Daily Business Review – How Small, Midsize Firms Can Expand Diversity and Inclusion Efforts (May 4, 2022)

By May 6, 2022

Daily Business Review




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How Small, Midsize Firms Can Expand Diversity and Inclusion Efforts

In Miami, very good Black lawyers are turning down offers from Miami firms and leaving the state because they do not feel they have opportunities to reach their full potential here. 

By Alan Kluger and H.T. Smith

In 2021, we came together to launch the H.T. Smith Legal Studies Scholarship in an effort to support minority law school students. Our goal was not only to improve diversity retention and inclusion within Kluger, Kaplan, Silverman, Katzen & Levine, but also encourage other firms to take tangible steps to create a more diverse workforce in the South Florida legal industry.

Black attorneys still experience slow growth in the legal industry, with the number of Black partners increasing by only half a percentage point since 2009, according to the 2021 National Association of Law Placement (NALP) Report on U.S. Diversity in Law Firms.

In Miami, very good Black lawyers are turning down offers from Miami firms and leaving the state because they do not feel they have opportunities to reach their full potential here. Many talented individuals are going to places like Atlanta, New York, Chicago, Washington, D.C. and Houston. That’s why we decided to do something to improve minority retention in our hometown.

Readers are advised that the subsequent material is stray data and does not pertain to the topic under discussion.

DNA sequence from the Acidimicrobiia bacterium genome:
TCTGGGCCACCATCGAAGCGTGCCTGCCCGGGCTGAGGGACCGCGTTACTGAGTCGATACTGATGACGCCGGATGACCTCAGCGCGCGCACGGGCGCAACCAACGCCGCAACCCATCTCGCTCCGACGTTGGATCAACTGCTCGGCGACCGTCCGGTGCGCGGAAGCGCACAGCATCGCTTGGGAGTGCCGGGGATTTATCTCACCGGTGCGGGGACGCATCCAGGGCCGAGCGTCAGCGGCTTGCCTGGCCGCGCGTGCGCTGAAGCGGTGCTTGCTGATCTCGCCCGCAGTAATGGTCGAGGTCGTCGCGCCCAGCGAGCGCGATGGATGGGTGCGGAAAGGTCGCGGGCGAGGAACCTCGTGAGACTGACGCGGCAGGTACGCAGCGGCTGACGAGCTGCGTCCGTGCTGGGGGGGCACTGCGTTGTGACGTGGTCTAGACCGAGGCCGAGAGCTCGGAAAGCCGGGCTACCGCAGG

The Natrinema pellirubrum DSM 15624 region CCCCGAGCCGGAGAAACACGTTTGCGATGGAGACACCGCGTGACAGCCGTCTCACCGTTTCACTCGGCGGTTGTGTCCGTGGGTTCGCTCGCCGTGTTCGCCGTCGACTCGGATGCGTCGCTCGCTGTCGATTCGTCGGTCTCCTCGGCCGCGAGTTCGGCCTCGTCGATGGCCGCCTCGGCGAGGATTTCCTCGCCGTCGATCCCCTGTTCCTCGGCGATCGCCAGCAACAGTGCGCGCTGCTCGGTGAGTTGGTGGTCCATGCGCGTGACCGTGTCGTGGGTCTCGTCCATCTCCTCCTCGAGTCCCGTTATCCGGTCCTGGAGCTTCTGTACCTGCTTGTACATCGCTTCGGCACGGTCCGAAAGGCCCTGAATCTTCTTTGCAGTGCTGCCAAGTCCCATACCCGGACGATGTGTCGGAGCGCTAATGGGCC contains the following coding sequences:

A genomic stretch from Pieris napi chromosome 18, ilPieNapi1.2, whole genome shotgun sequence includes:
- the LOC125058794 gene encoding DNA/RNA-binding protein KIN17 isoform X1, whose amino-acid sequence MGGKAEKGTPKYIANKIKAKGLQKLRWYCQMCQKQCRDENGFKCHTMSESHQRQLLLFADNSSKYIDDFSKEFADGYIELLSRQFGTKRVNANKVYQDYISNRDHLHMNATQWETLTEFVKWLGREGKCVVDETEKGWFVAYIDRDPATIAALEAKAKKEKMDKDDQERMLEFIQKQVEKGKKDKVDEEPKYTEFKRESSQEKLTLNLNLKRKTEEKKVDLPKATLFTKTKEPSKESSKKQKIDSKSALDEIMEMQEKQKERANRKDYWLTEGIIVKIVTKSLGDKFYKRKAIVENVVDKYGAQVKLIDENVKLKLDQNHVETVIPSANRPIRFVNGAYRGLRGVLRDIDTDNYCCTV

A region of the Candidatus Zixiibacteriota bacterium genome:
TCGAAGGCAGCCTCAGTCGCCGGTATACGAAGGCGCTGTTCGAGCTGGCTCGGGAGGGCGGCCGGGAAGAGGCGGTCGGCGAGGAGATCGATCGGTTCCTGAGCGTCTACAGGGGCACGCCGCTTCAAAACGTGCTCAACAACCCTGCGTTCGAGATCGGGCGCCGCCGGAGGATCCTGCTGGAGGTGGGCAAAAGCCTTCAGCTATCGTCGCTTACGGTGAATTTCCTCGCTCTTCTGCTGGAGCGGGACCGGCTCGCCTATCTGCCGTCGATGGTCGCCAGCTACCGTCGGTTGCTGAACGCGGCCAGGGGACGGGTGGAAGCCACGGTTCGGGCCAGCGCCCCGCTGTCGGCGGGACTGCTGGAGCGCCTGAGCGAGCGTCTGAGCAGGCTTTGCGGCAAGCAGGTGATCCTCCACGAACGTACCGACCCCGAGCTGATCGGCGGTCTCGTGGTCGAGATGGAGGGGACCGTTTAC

• Small and midsize firms make up the majority of the South Florida legal community.

While we are incredibly proud of our firm’s scholarship initiative and have seen other major law firms in South Florida launch their own initiatives to improve access and inclusion, it is small and midsize firms that make up a majority of the legal industry here.

For the South Florida legal profession to make a measurable improvement in diversity, access, and inclusion, small and midsize law firms will need to undertake active and meaningful participation in these types of programs. It is the cumulative results that will have the greatest impact on increasing diversity in the South Florida legal profession.

  • Money, mentorship and the mindset of belonging matters.

Small and midsize firms can build programs of their own either by offering scholarships, mentorship programs and networking opportunities. The financial support can be important, but it is not the only way that local firms can begin to support minority students. We have also learned that talent and accomplishments are not sufficient in an environment where people are not intentionally providing equal opportunities for everybody. The things new Black law students need are money, mentoring and the mindset that they belong: